Today I got a package from England containing my slate-carving tools, and I am in heaven. The package contained one nylon mallet, weighing maybe half a pound; one beechwood mallet, weighing about the same as a large butterfly; one teensy (6mm across the tip) carbide-tipped chisel; and another chisel, even teensier (4mm).
Until now, I\’ve been carving slate with the same tools I used to carve Indiana limestone, which is almost as hard as marble: big steel chisels, and mallets weighing as much as five pounds. I\’ve said before that slate is like mineral fillo dough. Put a big chisel on it and whack it with a heavy mallet, and chips–noses, chins, eyelids–go flying everywhere.
But these small, light, sharp, super-precise tools give the most amazing control, so that carving slate is no scarier than carving any other stone, and a lot easier on the body. You put the tiny chisel on the surface of the stone, give it the lightest whack, and four specks of dust fly off: no harm done. Put the chisel down again, whack it lightly, and four more specks fly off. You\’re definitely getting somewhere. (Have I mentioned that one reason I love direct stone carving is that it is slooooow?)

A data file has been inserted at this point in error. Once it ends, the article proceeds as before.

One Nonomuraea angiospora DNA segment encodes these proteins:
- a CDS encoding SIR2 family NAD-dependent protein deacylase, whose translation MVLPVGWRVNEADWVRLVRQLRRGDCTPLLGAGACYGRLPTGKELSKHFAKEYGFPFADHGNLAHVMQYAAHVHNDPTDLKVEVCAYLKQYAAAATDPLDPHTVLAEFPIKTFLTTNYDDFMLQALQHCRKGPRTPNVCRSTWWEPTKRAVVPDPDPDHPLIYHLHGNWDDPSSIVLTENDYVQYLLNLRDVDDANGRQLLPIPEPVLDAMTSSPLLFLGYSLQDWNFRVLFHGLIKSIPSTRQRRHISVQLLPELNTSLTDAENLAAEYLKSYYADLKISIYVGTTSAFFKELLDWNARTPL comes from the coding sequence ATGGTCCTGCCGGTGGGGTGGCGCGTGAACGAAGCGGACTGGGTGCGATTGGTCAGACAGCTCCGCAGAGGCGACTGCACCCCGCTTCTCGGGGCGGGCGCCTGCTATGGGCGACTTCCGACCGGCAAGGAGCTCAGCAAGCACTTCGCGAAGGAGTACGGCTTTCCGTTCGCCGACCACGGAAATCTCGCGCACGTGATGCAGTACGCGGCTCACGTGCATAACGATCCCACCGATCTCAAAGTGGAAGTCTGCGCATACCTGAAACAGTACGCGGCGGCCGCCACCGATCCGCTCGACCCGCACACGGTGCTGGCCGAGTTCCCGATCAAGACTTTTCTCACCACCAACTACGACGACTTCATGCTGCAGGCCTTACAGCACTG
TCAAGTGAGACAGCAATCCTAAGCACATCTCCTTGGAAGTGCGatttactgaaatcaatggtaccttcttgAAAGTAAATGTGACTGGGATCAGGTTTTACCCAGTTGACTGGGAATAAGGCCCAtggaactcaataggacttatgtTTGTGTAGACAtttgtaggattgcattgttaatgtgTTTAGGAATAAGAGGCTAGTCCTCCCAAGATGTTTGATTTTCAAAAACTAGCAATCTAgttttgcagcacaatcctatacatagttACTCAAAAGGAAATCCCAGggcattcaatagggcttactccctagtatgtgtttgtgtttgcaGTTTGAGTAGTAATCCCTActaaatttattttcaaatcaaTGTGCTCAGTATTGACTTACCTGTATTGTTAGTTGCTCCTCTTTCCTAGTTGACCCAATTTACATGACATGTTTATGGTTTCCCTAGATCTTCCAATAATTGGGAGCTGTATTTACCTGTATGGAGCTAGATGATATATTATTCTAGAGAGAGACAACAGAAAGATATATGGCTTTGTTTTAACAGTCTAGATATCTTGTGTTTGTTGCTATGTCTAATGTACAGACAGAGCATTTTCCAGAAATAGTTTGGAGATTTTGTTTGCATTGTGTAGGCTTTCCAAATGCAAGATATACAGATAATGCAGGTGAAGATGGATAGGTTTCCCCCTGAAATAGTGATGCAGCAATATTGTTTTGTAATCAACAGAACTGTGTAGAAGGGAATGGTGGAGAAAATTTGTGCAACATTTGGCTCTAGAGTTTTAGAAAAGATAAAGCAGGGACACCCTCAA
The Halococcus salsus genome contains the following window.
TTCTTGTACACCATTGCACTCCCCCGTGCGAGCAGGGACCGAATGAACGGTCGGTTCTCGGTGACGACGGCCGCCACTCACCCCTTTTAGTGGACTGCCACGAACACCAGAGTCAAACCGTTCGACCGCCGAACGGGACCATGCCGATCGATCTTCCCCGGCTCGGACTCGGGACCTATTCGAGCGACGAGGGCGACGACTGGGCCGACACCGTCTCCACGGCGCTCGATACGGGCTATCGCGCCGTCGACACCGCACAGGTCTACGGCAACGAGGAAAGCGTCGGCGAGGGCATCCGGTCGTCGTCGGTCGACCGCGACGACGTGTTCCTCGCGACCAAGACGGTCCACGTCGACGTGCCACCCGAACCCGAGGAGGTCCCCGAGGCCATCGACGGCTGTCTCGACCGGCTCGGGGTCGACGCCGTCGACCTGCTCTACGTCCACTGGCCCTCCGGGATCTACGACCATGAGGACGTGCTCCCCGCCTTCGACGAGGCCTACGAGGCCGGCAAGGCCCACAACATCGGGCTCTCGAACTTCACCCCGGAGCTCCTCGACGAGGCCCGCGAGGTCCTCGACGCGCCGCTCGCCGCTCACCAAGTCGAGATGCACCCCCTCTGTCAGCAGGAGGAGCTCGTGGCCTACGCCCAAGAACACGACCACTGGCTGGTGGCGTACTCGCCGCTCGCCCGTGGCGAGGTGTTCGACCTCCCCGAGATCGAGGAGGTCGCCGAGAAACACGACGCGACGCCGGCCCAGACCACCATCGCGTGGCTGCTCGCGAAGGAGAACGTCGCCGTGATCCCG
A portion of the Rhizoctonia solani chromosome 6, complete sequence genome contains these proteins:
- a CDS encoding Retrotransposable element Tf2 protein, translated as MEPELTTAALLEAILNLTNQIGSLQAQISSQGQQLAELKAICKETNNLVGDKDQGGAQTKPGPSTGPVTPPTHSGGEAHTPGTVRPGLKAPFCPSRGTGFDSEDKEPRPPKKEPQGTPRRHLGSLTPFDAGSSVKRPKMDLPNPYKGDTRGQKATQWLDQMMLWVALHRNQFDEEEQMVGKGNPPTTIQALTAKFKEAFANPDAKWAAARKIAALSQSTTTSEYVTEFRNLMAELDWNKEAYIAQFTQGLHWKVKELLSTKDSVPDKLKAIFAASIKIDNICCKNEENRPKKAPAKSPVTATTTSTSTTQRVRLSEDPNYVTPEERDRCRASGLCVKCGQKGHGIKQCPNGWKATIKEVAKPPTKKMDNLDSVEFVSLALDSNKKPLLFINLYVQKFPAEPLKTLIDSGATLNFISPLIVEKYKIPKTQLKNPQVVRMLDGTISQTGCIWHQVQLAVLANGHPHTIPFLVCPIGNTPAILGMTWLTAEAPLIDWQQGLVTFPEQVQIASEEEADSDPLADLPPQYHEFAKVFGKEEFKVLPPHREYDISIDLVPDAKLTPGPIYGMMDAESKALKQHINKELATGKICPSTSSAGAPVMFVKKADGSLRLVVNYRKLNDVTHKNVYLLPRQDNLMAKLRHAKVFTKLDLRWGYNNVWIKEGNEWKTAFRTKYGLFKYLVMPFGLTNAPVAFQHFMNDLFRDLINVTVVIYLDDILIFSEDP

The downside of slate is that it cannot be carved in the round. You can only do bas relief, which is kind of between sculpture and drawing. But, for a lover of line like me, that is not a downside at all.